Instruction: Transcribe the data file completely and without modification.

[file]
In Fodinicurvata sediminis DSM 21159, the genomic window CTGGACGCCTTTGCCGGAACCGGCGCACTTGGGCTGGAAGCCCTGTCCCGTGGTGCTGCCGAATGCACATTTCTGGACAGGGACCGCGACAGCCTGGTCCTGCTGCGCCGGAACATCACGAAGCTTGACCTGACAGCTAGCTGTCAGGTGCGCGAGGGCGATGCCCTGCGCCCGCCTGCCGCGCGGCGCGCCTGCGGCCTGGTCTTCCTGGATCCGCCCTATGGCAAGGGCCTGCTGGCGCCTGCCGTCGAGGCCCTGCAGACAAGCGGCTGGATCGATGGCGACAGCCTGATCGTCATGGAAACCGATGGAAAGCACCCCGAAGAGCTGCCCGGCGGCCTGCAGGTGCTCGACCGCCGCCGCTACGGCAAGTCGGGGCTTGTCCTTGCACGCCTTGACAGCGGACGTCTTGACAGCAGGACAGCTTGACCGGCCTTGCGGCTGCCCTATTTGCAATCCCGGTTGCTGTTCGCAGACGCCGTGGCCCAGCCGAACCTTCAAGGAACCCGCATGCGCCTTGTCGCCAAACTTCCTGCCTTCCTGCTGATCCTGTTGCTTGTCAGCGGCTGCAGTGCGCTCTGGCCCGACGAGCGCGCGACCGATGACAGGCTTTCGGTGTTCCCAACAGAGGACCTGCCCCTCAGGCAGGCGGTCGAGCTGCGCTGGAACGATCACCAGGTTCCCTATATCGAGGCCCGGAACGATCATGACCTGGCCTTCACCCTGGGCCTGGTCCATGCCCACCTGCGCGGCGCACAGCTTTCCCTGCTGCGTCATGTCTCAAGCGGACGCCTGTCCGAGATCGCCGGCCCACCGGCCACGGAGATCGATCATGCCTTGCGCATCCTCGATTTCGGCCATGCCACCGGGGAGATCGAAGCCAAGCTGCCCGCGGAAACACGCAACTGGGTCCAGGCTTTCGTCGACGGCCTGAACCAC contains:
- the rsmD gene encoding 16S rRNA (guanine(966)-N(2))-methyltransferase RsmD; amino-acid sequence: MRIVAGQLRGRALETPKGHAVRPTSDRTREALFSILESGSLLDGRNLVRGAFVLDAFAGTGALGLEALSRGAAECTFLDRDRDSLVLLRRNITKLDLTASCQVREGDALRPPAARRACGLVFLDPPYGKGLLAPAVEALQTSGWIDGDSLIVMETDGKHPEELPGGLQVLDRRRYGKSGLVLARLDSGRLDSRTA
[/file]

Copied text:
In Fodinicurvata sediminis DSM 21159, the genomic window CTGGACGCCTTTGCCGGAACCGGCGCACTTGGGCTGGAAGCCCTGTCCCGTGGTGCTGCCGAATGCACATTTCTGGACAGGGACCGCGACAGCCTGGTCCTGCTGCGCCGGAACATCACGAAGCTTGACCTGACAGCTAGCTGTCAGGTGCGCGAGGGCGATGCCCTGCGCCCGCCTGCCGCGCGGCGCGCCTGCGGCCTGGTCTTCCTGGATCCGCCCTATGGCAAGGGCCTGCTGGCGCCTGCCGTCGAGGCCCTGCAGACAAGCGGCTGGATCGATGGCGACAGCCTGATCGTCATGGAAACCGATGGAAAGCACCCCGAAGAGCTGCCCGGCGGCCTGCAGGTGCTCGACCGCCGCCGCTACGGCAAGTCGGGGCTTGTCCTTGCACGCCTTGACAGCGGACGTCTTGACAGCAGGACAGCTTGACCGGCCTTGCGGCTGCCCTATTTGCAATCCCGGTTGCTGTTCGCAGACGCCGTGGCCCAGCCGAACCTTCAAGGAACCCGCATGCGCCTTGTCGCCAAACTTCCTGCCTTCCTGCTGATCCTGTTGCTTGTCAGCGGCTGCAGTGCGCTCTGGCCCGACGAGCGCGCGACCGATGACAGGCTTTCGGTGTTCCCAACAGAGGACCTGCCCCTCAGGCAGGCGGTCGAGCTGCGCTGGAACGATCACCAGGTTCCCTATATCGAGGCCCGGAACGATCATGACCTGGCCTTCACCCTGGGCCTGGTCCATGCCCACCTGCGCGGCGCACAGCTTTCCCTGCTGCGTCATGTCTCAAGCGGACGCCTGTCCGAGATCGCCGGCCCACCGGCCACGGAGATCGATCATGCCTTGCGCATCCTCGATTTCGGCCATGCCACCGGGGAGATCGAAGCCAAGCTGCCCGCGGAAACACGCAACTGGGTCCAGGCTTTCGTCGACGGCCTGAACCAC contains:
- the rsmD gene encoding 16S rRNA (guanine(966)-N(2))-methyltransferase RsmD; amino-acid sequence: MRIVAGQLRGRALETPKGHAVRPTSDRTREALFSILESGSLLDGRNLVRGAFVLDAFAGTGALGLEALSRGAAECTFLDRDRDSLVLLRRNITKLDLTASCQVREGDALRPPAARRACGLVFLDPPYGKGLLAPAVEALQTSGWIDGDSLIVMETDGKHPEELPGGLQVLDRRRYGKSGLVLARLDSGRLDSRTA